There are moments in our fishing lives that we will never forget. Such moments are often not taken from a scene of victory.
There is a short run along the West Branch Delaware that has received a great deal of my angling attention over the years. The casual angler will not often see activity there, thus it receives a perfunctory cast or two in passing, though at times it is outright ignored. It is one of my favorite places.
I have taken many fine trout from this place, generally all of them requiring time and effort: stalking, study to identify the species and stage of various naturals, changing flies, and casting repeatedly. These fish do not come to hand easily, and some do not come to hand at all. There is one that stands clear in my memory, a great fish, a connoisseur of the tiny mayflies; a foe I have engaged many times over a period of several seasons.
The trout that lived along this inconsequential little run would take the flies nature offered them, tending toward a high degree of selectivity to a particular stage of only one of the insects currently occupying the drift. Over the years I fished there I took many brown trout of twenty inches or more on sulfurs, various olives, Blue Quills, Hendricksons, Gray Fox, Isonychia and at least four species of caddis. On a given day, those caught would invariably be taking only a certain stage of one bug, though it was not unusual to find at least two or three species of insects in the drift. A few were even more discriminating, like my friend The Connoisseur.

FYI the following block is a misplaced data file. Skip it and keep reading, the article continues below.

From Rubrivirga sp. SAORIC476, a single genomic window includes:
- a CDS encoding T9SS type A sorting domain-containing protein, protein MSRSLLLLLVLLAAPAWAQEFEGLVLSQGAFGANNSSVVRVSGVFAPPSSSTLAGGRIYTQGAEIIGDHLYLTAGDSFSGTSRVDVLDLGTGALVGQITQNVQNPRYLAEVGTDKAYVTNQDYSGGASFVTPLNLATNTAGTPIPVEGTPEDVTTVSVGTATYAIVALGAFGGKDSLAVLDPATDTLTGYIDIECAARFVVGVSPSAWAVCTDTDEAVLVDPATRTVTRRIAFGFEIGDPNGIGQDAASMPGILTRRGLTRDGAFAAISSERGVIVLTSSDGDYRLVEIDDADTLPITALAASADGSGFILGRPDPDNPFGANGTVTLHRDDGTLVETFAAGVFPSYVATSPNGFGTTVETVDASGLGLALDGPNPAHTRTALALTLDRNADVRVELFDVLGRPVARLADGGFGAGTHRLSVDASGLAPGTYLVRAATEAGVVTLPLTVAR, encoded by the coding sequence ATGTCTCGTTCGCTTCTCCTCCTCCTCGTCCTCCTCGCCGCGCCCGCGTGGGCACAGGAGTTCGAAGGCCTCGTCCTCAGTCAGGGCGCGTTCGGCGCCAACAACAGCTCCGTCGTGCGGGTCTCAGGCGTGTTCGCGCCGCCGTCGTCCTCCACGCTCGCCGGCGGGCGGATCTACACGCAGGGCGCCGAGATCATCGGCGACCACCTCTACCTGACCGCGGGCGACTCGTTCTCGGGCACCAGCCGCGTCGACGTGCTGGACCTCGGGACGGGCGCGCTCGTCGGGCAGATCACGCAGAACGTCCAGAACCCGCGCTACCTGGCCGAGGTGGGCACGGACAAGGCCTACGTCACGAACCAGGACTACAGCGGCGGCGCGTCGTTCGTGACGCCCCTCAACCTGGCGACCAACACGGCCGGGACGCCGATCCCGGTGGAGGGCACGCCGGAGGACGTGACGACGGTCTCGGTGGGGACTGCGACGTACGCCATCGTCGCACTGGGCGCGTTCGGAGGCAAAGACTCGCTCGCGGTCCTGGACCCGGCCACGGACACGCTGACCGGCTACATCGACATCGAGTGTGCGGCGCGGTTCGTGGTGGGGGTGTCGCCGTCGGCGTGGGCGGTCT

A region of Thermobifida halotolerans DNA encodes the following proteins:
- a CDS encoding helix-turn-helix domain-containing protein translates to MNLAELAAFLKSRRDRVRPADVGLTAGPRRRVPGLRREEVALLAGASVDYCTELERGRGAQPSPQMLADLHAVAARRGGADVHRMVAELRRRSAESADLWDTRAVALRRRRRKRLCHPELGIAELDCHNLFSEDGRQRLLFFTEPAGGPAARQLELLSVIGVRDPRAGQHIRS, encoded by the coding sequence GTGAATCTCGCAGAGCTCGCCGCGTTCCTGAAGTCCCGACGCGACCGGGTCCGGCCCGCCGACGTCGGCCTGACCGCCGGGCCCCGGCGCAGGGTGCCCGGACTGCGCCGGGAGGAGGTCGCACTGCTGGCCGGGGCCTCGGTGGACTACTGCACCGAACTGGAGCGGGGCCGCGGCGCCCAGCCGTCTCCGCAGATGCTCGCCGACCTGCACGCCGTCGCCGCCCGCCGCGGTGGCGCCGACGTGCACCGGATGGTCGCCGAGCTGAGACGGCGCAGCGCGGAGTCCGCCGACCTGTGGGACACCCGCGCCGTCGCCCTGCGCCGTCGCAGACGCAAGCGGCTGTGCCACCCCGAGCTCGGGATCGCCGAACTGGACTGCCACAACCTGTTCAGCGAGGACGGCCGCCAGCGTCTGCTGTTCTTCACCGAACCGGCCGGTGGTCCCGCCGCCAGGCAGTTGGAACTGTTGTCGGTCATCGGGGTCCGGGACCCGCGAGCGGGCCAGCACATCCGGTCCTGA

I can recall at least four epic battles with this fish, and a few pricks and misses after an hour or more of painstakingly careful angling. Many times when he appeared to be on the fin, he was simply untouchable, utterly ignoring every fly and presentation I offered. Of the times we engaged physically, or nearly so, he never accepted a fly larger than size 20.
That first encounter was taxing. For two hours I crouched in fast, frigid water under skies ready to unleash a storm of storms, fishing to this tiny, sporadic little ring in the fast and broken current near the top of the run. The fish had taken what I would learn was his favorite position behind one up thrust, angular chunk of rock, and would glide left and right behind it as he fed daintily. It took intense concentration just to see his rise, to identify that two inch diameter ring that dissipated as soon as it formed, as the wink of an eye.
There were olives beneath those stormy skies, dark little size 20 olives with grayish wings, tossed hither and yon by the flow that cascaded over and around his rock, but also a half drowned sulfur or caddis now and then, just to keep me guessing I suppose.
My fishing was methodical, working two or three patterns of olives, then the sulfur and caddis, before edging a step upstream or step out toward deeper water to change my angle of presentation slightly, to modify my drift.